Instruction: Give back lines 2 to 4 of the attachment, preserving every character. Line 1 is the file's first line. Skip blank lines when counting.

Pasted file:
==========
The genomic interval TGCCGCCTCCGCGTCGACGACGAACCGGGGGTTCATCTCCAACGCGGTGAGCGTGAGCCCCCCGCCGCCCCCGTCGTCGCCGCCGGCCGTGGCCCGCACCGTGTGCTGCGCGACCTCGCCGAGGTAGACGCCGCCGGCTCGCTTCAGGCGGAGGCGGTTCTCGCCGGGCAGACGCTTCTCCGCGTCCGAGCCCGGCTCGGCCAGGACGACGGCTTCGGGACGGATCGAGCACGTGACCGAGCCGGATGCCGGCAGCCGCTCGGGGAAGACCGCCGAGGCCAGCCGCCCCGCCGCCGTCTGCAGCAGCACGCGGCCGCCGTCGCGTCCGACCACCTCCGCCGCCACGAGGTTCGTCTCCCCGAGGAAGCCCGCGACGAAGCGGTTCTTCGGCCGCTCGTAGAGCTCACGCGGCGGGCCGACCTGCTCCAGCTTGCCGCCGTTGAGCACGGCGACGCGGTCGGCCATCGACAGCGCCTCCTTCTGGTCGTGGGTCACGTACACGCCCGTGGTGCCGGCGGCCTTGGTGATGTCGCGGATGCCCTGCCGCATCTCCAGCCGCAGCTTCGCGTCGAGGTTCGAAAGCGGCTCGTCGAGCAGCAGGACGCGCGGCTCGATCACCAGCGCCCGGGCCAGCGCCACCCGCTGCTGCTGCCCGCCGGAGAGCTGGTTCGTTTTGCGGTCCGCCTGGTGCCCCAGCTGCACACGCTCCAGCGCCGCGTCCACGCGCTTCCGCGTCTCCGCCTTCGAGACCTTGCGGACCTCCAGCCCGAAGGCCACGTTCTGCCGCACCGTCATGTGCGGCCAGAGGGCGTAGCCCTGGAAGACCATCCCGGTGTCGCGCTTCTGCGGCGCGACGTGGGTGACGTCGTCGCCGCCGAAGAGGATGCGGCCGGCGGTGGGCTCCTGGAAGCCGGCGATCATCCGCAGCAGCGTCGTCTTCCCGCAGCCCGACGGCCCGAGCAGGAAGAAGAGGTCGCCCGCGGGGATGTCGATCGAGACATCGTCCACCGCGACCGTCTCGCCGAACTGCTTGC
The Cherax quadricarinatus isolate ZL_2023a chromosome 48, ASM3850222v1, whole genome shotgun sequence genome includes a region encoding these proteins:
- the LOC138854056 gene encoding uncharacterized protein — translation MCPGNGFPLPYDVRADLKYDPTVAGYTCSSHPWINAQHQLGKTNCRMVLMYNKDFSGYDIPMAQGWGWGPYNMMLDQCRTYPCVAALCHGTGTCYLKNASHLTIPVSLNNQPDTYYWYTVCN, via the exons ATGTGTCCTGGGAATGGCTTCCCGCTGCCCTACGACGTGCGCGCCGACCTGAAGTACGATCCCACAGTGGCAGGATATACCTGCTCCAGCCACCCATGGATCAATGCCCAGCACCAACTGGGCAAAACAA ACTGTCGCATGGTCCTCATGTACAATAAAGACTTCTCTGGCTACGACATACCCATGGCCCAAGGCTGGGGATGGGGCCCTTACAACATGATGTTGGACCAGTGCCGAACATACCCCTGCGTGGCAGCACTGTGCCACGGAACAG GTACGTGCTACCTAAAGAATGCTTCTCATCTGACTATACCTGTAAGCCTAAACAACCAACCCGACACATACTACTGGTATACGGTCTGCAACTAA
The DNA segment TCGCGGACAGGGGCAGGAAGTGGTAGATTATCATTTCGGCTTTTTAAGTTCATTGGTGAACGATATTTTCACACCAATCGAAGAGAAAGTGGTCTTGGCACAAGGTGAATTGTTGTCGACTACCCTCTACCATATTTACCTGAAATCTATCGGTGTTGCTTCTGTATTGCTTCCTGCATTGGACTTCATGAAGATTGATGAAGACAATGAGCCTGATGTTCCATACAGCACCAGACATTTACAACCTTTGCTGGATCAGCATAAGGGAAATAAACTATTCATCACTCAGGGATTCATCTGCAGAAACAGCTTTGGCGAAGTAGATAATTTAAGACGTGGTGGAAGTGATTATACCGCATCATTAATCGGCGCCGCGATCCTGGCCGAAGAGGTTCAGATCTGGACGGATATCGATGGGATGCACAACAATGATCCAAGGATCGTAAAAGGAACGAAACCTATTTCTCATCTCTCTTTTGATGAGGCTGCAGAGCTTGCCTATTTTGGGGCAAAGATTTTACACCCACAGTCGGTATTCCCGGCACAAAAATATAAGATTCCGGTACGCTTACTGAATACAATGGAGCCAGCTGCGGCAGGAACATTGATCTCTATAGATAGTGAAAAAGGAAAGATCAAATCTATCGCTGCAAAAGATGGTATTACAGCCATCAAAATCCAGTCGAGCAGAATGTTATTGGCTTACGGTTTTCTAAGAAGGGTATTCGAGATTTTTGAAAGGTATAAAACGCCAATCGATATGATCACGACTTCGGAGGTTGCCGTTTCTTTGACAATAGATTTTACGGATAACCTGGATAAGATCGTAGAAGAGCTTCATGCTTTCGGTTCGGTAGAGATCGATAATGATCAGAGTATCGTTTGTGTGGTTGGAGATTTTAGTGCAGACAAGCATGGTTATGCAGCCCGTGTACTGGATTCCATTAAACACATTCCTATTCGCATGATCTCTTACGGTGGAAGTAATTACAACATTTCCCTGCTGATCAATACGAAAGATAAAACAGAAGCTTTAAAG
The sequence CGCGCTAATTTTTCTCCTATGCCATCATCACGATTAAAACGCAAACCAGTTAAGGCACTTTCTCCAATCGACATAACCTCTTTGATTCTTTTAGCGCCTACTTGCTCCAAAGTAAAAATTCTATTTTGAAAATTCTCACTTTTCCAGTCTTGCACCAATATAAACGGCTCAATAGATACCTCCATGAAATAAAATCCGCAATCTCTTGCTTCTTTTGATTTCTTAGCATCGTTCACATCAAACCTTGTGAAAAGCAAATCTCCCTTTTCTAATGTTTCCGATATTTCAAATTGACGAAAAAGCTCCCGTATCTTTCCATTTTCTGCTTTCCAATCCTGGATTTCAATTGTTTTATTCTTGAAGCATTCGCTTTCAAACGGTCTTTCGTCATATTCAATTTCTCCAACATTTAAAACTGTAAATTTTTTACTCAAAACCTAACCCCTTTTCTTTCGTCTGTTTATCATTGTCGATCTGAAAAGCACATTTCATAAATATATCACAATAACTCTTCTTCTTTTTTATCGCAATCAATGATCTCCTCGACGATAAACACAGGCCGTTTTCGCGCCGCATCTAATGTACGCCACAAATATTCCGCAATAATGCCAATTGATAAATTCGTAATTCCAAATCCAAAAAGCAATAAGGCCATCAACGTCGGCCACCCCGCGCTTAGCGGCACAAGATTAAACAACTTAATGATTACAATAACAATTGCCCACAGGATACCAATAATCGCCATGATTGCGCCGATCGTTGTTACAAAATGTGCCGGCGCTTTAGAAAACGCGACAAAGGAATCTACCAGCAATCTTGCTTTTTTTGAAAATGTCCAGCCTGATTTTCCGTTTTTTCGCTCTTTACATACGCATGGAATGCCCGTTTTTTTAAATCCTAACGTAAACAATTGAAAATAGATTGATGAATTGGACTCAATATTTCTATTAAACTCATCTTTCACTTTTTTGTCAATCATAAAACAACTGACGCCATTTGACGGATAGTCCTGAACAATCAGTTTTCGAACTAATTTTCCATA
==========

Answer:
The Cherax quadricarinatus isolate ZL_2023a chromosome 48, ASM3850222v1, whole genome shotgun sequence genome includes a region encoding these proteins:
- the LOC138854056 gene encoding uncharacterized protein — translation MCPGNGFPLPYDVRADLKYDPTVAGYTCSSHPWINAQHQLGKTNCRMVLMYNKDFSGYDIPMAQGWGWGPYNMMLDQCRTYPCVAALCHGTGTCYLKNASHLTIPVSLNNQPDTYYWYTVCN, via the exons ATGTGTCCTGGGAATGGCTTCCCGCTGCCCTACGACGTGCGCGCCGACCTGAAGTACGATCCCACAGTGGCAGGATATACCTGCTCCAGCCACCCATGGATCAATGCCCAGCACCAACTGGGCAAAACAA ACTGTCGCATGGTCCTCATGTACAATAAAGACTTCTCTGGCTACGACATACCCATGGCCCAAGGCTGGGGATGGGGCCCTTACAACATGATGTTGGACCAGTGCCGAACATACCCCTGCGTGGCAGCACTGTGCCACGGAACAG GTACGTGCTACCTAAAGAATGCTTCTCATCTGACTATACCTGTAAGCCTAAACAACCAACCCGACACATACTACTGGTATACGGTCTGCAACTAA
The DNA segment TCGCGGACAGGGGCAGGAAGTGGTAGATTATCATTTCGGCTTTTTAAGTTCATTGGTGAACGATATTTTCACACCAATCGAAGAGAAAGTGGTCTTGGCACAAGGTGAATTGTTGTCGACTACCCTCTACCATATTTACCTGAAATCTATCGGTGTTGCTTCTGTATTGCTTCCTGCATTGGACTTCATGAAGATTGATGAAGACAATGAGCCTGATGTTCCATACAGCACCAGACATTTACAACCTTTGCTGGATCAGCATAAGGGAAATAAACTATTCATCACTCAGGGATTCATCTGCAGAAACAGCTTTGGCGAAGTAGATAATTTAAGACGTGGTGGAAGTGATTATACCGCATCATTAATCGGCGCCGCGATCCTGGCCGAAGAGGTTCAGATCTGGACGGATATCGATGGGATGCACAACAATGATCCAAGGATCGTAAAAGGAACGAAACCTATTTCTCATCTCTCTTTTGATGAGGCTGCAGAGCTTGCCTATTTTGGGGCAAAGATTTTACACCCACAGTCGGTATTCCCGGCACAAAAATATAAGATTCCGGTACGCTTACTGAATACAATGGAGCCAGCTGCGGCAGGAACATTGATCTCTATAGATAGTGAAAAAGGAAAGATCAAATCTATCGCTGCAAAAGATGGTATTACAGCCATCAAAATCCAGTCGAGCAGAATGTTATTGGCTTACGGTTTTCTAAGAAGGGTATTCGAGATTTTTGAAAGGTATAAAACGCCAATCGATATGATCACGACTTCGGAGGTTGCCGTTTCTTTGACAATAGATTTTACGGATAACCTGGATAAGATCGTAGAAGAGCTTCATGCTTTCGGTTCGGTAGAGATCGATAATGATCAGAGTATCGTTTGTGTGGTTGGAGATTTTAGTGCAGACAAGCATGGTTATGCAGCCCGTGTACTGGATTCCATTAAACACATTCCTATTCGCATGATCTCTTACGGTGGAAGTAATTACAACATTTCCCTGCTGATCAATACGAAAGATAAAACAGAAGCTTTAAAG